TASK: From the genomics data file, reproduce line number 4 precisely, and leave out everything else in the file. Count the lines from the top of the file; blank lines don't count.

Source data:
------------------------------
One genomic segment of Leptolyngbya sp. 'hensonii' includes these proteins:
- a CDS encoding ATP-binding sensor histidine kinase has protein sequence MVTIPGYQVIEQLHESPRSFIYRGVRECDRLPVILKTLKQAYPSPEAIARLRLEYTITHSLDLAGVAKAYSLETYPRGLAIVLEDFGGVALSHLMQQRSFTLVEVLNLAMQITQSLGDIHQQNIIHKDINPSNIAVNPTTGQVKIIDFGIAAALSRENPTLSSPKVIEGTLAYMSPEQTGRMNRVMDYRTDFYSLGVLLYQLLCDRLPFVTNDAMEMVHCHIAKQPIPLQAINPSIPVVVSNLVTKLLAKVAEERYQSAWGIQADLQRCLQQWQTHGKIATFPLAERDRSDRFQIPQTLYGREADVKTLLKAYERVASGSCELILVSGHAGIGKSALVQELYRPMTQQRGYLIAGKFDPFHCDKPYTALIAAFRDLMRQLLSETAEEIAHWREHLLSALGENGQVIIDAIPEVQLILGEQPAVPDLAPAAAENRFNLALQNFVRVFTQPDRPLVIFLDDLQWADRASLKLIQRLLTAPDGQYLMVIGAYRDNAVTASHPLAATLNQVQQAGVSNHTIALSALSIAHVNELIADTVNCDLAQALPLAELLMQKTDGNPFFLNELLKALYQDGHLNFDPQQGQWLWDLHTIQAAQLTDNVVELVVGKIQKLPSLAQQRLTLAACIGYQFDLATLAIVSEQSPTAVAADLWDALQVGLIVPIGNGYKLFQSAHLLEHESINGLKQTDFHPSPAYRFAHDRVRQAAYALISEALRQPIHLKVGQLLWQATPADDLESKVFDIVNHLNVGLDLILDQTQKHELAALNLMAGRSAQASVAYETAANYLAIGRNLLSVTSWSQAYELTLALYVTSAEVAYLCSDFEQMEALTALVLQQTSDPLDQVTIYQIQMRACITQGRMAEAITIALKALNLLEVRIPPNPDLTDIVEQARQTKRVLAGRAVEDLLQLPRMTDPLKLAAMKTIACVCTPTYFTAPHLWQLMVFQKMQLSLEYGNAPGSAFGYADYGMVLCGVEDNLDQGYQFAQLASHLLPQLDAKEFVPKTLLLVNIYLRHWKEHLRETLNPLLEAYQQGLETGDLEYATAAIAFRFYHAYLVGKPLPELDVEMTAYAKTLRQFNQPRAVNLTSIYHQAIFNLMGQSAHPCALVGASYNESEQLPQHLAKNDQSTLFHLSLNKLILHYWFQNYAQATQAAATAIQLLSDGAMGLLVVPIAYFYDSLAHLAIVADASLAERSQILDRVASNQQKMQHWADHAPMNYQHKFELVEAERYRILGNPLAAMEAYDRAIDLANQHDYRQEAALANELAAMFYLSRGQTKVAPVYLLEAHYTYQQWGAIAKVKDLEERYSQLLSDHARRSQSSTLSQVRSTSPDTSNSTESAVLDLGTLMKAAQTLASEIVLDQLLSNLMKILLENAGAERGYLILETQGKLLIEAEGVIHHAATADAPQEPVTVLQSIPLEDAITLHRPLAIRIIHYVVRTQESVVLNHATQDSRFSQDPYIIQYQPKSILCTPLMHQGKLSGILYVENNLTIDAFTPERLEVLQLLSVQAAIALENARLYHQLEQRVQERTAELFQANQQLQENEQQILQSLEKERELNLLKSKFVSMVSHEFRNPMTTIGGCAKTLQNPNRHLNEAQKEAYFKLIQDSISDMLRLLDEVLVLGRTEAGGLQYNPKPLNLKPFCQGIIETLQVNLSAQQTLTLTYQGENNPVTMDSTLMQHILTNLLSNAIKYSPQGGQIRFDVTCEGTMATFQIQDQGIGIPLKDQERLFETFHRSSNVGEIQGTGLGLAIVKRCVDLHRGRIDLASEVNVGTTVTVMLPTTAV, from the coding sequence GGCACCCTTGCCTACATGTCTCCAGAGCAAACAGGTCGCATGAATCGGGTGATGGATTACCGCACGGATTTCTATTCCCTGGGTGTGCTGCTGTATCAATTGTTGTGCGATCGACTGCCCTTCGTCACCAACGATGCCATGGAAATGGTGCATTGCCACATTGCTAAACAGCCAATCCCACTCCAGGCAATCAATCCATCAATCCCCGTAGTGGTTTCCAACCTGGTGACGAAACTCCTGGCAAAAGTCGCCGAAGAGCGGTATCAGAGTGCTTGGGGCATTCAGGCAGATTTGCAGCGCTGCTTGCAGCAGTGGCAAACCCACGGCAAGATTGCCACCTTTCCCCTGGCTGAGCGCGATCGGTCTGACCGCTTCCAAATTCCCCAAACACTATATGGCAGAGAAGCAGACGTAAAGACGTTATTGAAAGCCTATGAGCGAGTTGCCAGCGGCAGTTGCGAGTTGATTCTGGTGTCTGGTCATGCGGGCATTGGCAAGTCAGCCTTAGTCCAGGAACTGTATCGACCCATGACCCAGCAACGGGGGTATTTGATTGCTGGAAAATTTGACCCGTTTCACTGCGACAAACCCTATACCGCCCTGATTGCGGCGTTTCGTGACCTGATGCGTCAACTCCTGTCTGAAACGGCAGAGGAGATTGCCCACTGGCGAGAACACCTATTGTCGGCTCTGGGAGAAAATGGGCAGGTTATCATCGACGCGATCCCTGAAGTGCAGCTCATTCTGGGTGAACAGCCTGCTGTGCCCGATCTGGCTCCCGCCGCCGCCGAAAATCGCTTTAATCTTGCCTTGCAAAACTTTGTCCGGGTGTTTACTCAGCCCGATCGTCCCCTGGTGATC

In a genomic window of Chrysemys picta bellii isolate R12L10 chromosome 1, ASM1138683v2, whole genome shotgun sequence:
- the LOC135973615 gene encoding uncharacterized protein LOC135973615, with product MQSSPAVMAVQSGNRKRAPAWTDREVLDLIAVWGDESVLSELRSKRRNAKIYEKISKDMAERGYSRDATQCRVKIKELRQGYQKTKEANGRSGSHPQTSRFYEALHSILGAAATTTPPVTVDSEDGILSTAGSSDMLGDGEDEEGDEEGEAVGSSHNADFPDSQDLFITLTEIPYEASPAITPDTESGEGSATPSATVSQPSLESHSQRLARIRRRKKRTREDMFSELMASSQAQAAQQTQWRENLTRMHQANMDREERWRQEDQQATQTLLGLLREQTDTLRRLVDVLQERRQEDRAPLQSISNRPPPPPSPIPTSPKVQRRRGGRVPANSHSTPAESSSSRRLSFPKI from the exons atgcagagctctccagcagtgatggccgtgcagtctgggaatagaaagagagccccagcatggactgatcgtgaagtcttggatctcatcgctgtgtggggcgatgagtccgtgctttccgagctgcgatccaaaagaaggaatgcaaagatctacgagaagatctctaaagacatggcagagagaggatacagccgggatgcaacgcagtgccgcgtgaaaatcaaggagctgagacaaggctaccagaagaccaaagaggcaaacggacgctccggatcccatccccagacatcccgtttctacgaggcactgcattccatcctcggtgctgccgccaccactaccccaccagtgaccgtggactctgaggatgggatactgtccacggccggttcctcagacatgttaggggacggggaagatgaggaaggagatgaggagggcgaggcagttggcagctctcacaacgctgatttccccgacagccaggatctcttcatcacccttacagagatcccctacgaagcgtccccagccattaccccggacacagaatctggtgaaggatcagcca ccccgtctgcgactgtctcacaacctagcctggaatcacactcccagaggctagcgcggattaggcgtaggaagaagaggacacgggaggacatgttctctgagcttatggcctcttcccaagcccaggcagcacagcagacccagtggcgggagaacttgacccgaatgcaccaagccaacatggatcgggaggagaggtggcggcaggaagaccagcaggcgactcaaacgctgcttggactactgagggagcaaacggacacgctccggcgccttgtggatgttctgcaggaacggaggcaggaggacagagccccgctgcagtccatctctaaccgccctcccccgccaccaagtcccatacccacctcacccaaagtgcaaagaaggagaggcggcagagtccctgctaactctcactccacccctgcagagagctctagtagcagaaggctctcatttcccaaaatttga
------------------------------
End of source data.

- the LOC135973615 gene encoding uncharacterized protein LOC135973615, with product MQSSPAVMAVQSGNRKRAPAWTDREVLDLIAVWGDESVLSELRSKRRNAKIYEKISKDMAERGYSRDATQCRVKIKELRQGYQKTKEANGRSGSHPQTSRFYEALHSILGAAATTTPPVTVDSEDGILSTAGSSDMLGDGEDEEGDEEGEAVGSSHNADFPDSQDLFITLTEIPYEASPAITPDTESGEGSATPSATVSQPSLESHSQRLARIRRRKKRTREDMFSELMASSQAQAAQQTQWRENLTRMHQANMDREERWRQEDQQATQTLLGLLREQTDTLRRLVDVLQERRQEDRAPLQSISNRPPPPPSPIPTSPKVQRRRGGRVPANSHSTPAESSSSRRLSFPKI from the exons atgcagagctctccagcagtgatggccgtgcagtctgggaatagaaagagagccccagcatggactgatcgtgaagtcttggatctcatcgctgtgtggggcgatgagtccgtgctttccgagctgcgatccaaaagaaggaatgcaaagatctacgagaagatctctaaagacatggcagagagaggatacagccgggatgcaacgcagtgccgcgtgaaaatcaaggagctgagacaaggctaccagaagaccaaagaggcaaacggacgctccggatcccatccccagacatcccgtttctacgaggcactgcattccatcctcggtgctgccgccaccactaccccaccagtgaccgtggactctgaggatgggatactgtccacggccggttcctcagacatgttaggggacggggaagatgaggaaggagatgaggagggcgaggcagttggcagctctcacaacgctgatttccccgacagccaggatctcttcatcacccttacagagatcccctacgaagcgtccccagccattaccccggacacagaatctggtgaaggatcagcca ccccgtctgcgactgtctcacaacctagcctggaatcacactcccagaggctagcgcggattaggcgtaggaagaagaggacacgggaggacatgttctctgagcttatggcctcttcccaagcccaggcagcacagcagacccagtggcgggagaacttgacccgaatgcaccaagccaacatggatcgggaggagaggtggcggcaggaagaccagcaggcgactcaaacgctgcttggactactgagggagcaaacggacacgctccggcgccttgtggatgttctgcaggaacggaggcaggaggacagagccccgctgcagtccatctctaaccgccctcccccgccaccaagtcccatacccacctcacccaaagtgcaaagaaggagaggcggcagagtccctgctaactctcactccacccctgcagagagctctagtagcagaaggctctcatttcccaaaatttga